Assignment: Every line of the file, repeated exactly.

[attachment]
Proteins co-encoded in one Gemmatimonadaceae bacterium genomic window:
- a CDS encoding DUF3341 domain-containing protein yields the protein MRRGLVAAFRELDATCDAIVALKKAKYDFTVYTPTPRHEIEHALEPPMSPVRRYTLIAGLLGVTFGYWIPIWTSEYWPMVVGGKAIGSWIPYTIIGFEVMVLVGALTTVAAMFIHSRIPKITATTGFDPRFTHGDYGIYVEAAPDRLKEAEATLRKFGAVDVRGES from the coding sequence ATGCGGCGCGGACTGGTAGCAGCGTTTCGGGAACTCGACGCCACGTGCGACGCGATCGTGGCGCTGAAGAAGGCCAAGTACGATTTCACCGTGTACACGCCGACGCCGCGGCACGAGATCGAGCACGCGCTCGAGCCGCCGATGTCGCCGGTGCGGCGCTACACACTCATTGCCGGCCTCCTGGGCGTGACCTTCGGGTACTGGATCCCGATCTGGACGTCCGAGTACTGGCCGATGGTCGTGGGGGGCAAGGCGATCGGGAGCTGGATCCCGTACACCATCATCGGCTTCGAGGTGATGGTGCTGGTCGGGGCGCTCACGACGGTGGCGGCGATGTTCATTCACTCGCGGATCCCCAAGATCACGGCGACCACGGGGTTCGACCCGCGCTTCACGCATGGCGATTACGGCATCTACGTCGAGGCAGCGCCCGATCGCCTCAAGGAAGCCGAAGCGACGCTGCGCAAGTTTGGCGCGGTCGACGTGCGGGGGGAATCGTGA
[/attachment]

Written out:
Proteins co-encoded in one Gemmatimonadaceae bacterium genomic window:
- a CDS encoding DUF3341 domain-containing protein yields the protein MRRGLVAAFRELDATCDAIVALKKAKYDFTVYTPTPRHEIEHALEPPMSPVRRYTLIAGLLGVTFGYWIPIWTSEYWPMVVGGKAIGSWIPYTIIGFEVMVLVGALTTVAAMFIHSRIPKITATTGFDPRFTHGDYGIYVEAAPDRLKEAEATLRKFGAVDVRGES from the coding sequence ATGCGGCGCGGACTGGTAGCAGCGTTTCGGGAACTCGACGCCACGTGCGACGCGATCGTGGCGCTGAAGAAGGCCAAGTACGATTTCACCGTGTACACGCCGACGCCGCGGCACGAGATCGAGCACGCGCTCGAGCCGCCGATGTCGCCGGTGCGGCGCTACACACTCATTGCCGGCCTCCTGGGCGTGACCTTCGGGTACTGGATCCCGATCTGGACGTCCGAGTACTGGCCGATGGTCGTGGGGGGCAAGGCGATCGGGAGCTGGATCCCGTACACCATCATCGGCTTCGAGGTGATGGTGCTGGTCGGGGCGCTCACGACGGTGGCGGCGATGTTCATTCACTCGCGGATCCCCAAGATCACGGCGACCACGGGGTTCGACCCGCGCTTCACGCATGGCGATTACGGCATCTACGTCGAGGCAGCGCCCGATCGCCTCAAGGAAGCCGAAGCGACGCTGCGCAAGTTTGGCGCGGTCGACGTGCGGGGGGAATCGTGA